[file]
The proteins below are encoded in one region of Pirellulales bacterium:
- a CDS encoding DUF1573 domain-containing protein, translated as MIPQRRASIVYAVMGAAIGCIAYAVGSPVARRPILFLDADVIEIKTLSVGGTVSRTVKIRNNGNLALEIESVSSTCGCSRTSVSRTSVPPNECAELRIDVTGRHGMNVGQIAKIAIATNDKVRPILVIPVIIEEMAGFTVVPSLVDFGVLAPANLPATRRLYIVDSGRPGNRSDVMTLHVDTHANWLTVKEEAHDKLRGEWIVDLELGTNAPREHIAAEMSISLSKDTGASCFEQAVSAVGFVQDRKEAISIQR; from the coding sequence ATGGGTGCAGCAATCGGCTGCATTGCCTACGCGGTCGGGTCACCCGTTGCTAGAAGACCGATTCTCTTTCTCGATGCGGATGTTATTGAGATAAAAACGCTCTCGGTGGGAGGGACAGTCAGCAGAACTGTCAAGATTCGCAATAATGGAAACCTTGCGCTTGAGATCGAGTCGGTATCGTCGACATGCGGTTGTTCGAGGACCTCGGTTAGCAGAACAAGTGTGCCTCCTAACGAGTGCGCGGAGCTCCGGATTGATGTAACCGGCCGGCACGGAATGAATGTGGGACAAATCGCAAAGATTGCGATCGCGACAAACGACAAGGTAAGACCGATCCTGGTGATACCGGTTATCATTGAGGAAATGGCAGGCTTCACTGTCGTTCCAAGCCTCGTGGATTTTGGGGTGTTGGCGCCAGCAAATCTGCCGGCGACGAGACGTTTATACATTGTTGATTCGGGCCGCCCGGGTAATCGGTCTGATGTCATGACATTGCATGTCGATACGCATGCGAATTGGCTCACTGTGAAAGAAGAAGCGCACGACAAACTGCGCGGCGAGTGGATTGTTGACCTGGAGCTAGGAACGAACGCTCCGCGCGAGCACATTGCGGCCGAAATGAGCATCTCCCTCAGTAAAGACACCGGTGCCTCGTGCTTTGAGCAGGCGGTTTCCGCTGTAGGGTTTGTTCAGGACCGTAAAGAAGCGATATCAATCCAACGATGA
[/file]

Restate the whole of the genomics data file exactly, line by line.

The proteins below are encoded in one region of Pirellulales bacterium:
- a CDS encoding DUF1573 domain-containing protein, translated as MIPQRRASIVYAVMGAAIGCIAYAVGSPVARRPILFLDADVIEIKTLSVGGTVSRTVKIRNNGNLALEIESVSSTCGCSRTSVSRTSVPPNECAELRIDVTGRHGMNVGQIAKIAIATNDKVRPILVIPVIIEEMAGFTVVPSLVDFGVLAPANLPATRRLYIVDSGRPGNRSDVMTLHVDTHANWLTVKEEAHDKLRGEWIVDLELGTNAPREHIAAEMSISLSKDTGASCFEQAVSAVGFVQDRKEAISIQR; from the coding sequence ATGGGTGCAGCAATCGGCTGCATTGCCTACGCGGTCGGGTCACCCGTTGCTAGAAGACCGATTCTCTTTCTCGATGCGGATGTTATTGAGATAAAAACGCTCTCGGTGGGAGGGACAGTCAGCAGAACTGTCAAGATTCGCAATAATGGAAACCTTGCGCTTGAGATCGAGTCGGTATCGTCGACATGCGGTTGTTCGAGGACCTCGGTTAGCAGAACAAGTGTGCCTCCTAACGAGTGCGCGGAGCTCCGGATTGATGTAACCGGCCGGCACGGAATGAATGTGGGACAAATCGCAAAGATTGCGATCGCGACAAACGACAAGGTAAGACCGATCCTGGTGATACCGGTTATCATTGAGGAAATGGCAGGCTTCACTGTCGTTCCAAGCCTCGTGGATTTTGGGGTGTTGGCGCCAGCAAATCTGCCGGCGACGAGACGTTTATACATTGTTGATTCGGGCCGCCCGGGTAATCGGTCTGATGTCATGACATTGCATGTCGATACGCATGCGAATTGGCTCACTGTGAAAGAAGAAGCGCACGACAAACTGCGCGGCGAGTGGATTGTTGACCTGGAGCTAGGAACGAACGCTCCGCGCGAGCACATTGCGGCCGAAATGAGCATCTCCCTCAGTAAAGACACCGGTGCCTCGTGCTTTGAGCAGGCGGTTTCCGCTGTAGGGTTTGTTCAGGACCGTAAAGAAGCGATATCAATCCAACGATGA